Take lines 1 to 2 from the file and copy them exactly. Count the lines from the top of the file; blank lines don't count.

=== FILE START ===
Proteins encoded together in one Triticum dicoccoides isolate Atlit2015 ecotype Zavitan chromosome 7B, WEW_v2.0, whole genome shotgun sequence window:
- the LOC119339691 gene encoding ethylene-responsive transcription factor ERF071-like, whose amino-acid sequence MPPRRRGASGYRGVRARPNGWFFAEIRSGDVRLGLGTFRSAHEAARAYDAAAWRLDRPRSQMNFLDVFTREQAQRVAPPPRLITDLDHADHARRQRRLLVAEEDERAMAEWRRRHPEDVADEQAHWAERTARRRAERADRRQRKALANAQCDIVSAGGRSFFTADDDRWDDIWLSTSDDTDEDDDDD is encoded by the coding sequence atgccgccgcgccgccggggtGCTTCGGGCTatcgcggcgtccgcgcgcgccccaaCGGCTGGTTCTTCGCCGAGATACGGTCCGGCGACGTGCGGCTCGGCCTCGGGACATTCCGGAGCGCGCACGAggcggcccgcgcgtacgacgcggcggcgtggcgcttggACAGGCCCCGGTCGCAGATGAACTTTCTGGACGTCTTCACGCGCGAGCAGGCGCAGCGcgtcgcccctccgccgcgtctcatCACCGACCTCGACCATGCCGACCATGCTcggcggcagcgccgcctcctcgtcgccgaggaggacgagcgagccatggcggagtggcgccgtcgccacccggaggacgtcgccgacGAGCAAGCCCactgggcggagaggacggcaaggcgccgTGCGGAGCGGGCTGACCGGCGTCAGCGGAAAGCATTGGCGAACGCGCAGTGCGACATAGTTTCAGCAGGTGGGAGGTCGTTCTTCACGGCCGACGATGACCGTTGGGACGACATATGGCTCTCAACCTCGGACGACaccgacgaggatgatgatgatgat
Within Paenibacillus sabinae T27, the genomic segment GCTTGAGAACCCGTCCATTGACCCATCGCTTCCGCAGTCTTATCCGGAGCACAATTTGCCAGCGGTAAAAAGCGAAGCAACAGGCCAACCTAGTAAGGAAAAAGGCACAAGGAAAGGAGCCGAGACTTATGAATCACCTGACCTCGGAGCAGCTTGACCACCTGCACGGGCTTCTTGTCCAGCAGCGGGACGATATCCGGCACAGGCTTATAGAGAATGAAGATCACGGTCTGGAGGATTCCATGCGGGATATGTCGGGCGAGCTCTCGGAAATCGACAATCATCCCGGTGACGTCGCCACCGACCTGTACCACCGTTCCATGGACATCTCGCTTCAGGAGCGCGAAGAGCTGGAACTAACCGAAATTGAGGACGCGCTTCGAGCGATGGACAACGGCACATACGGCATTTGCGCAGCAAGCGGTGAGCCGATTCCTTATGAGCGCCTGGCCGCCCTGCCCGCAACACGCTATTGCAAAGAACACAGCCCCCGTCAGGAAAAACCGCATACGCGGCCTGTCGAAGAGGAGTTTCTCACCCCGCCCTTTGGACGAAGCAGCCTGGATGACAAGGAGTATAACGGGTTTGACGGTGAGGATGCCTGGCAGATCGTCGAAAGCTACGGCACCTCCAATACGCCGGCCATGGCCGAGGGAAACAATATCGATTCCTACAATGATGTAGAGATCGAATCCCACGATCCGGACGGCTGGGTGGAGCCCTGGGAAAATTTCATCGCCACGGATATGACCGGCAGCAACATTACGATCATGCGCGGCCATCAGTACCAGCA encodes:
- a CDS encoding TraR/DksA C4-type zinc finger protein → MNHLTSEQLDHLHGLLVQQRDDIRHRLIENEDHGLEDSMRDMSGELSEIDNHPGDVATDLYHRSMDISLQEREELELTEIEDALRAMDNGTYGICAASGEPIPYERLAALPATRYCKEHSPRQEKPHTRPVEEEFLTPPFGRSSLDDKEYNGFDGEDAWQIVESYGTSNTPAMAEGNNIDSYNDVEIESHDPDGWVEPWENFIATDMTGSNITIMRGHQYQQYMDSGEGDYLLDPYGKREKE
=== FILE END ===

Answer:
Proteins encoded together in one Triticum dicoccoides isolate Atlit2015 ecotype Zavitan chromosome 7B, WEW_v2.0, whole genome shotgun sequence window:
- the LOC119339691 gene encoding ethylene-responsive transcription factor ERF071-like, whose amino-acid sequence MPPRRRGASGYRGVRARPNGWFFAEIRSGDVRLGLGTFRSAHEAARAYDAAAWRLDRPRSQMNFLDVFTREQAQRVAPPPRLITDLDHADHARRQRRLLVAEEDERAMAEWRRRHPEDVADEQAHWAERTARRRAERADRRQRKALANAQCDIVSAGGRSFFTADDDRWDDIWLSTSDDTDEDDDDD is encoded by the coding sequence atgccgccgcgccgccggggtGCTTCGGGCTatcgcggcgtccgcgcgcgccccaaCGGCTGGTTCTTCGCCGAGATACGGTCCGGCGACGTGCGGCTCGGCCTCGGGACATTCCGGAGCGCGCACGAggcggcccgcgcgtacgacgcggcggcgtggcgcttggACAGGCCCCGGTCGCAGATGAACTTTCTGGACGTCTTCACGCGCGAGCAGGCGCAGCGcgtcgcccctccgccgcgtctcatCACCGACCTCGACCATGCCGACCATGCTcggcggcagcgccgcctcctcgtcgccgaggaggacgagcgagccatggcggagtggcgccgtcgccacccggaggacgtcgccgacGAGCAAGCCCactgggcggagaggacggcaaggcgccgTGCGGAGCGGGCTGACCGGCGTCAGCGGAAAGCATTGGCGAACGCGCAGTGCGACATAGTTTCAGCAGGTGGGAGGTCGTTCTTCACGGCCGACGATGACCGTTGGGACGACATATGGCTCTCAACCTCGGACGACaccgacgaggatgatgatgatgat